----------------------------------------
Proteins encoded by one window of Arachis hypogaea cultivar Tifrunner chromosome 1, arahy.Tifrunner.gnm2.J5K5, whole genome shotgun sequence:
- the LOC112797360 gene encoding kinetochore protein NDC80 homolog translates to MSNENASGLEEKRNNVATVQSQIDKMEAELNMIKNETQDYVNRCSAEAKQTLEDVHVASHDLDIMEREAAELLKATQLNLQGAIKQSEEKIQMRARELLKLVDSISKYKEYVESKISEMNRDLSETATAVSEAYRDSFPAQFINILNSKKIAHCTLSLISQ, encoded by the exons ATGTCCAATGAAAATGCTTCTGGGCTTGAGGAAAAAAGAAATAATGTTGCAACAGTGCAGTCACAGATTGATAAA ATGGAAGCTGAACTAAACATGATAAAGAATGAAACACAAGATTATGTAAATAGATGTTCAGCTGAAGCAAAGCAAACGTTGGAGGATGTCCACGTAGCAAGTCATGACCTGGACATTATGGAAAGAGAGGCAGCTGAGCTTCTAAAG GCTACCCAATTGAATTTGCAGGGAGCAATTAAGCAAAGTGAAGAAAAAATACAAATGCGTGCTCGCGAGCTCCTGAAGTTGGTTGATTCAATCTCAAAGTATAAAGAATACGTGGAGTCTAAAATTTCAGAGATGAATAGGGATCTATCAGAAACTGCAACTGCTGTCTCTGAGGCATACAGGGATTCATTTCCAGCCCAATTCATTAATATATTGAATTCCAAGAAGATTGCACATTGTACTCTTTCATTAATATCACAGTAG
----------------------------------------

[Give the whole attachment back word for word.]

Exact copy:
Proteins encoded by one window of Arachis hypogaea cultivar Tifrunner chromosome 1, arahy.Tifrunner.gnm2.J5K5, whole genome shotgun sequence:
- the LOC112797360 gene encoding kinetochore protein NDC80 homolog translates to MSNENASGLEEKRNNVATVQSQIDKMEAELNMIKNETQDYVNRCSAEAKQTLEDVHVASHDLDIMEREAAELLKATQLNLQGAIKQSEEKIQMRARELLKLVDSISKYKEYVESKISEMNRDLSETATAVSEAYRDSFPAQFINILNSKKIAHCTLSLISQ, encoded by the exons ATGTCCAATGAAAATGCTTCTGGGCTTGAGGAAAAAAGAAATAATGTTGCAACAGTGCAGTCACAGATTGATAAA ATGGAAGCTGAACTAAACATGATAAAGAATGAAACACAAGATTATGTAAATAGATGTTCAGCTGAAGCAAAGCAAACGTTGGAGGATGTCCACGTAGCAAGTCATGACCTGGACATTATGGAAAGAGAGGCAGCTGAGCTTCTAAAG GCTACCCAATTGAATTTGCAGGGAGCAATTAAGCAAAGTGAAGAAAAAATACAAATGCGTGCTCGCGAGCTCCTGAAGTTGGTTGATTCAATCTCAAAGTATAAAGAATACGTGGAGTCTAAAATTTCAGAGATGAATAGGGATCTATCAGAAACTGCAACTGCTGTCTCTGAGGCATACAGGGATTCATTTCCAGCCCAATTCATTAATATATTGAATTCCAAGAAGATTGCACATTGTACTCTTTCATTAATATCACAGTAG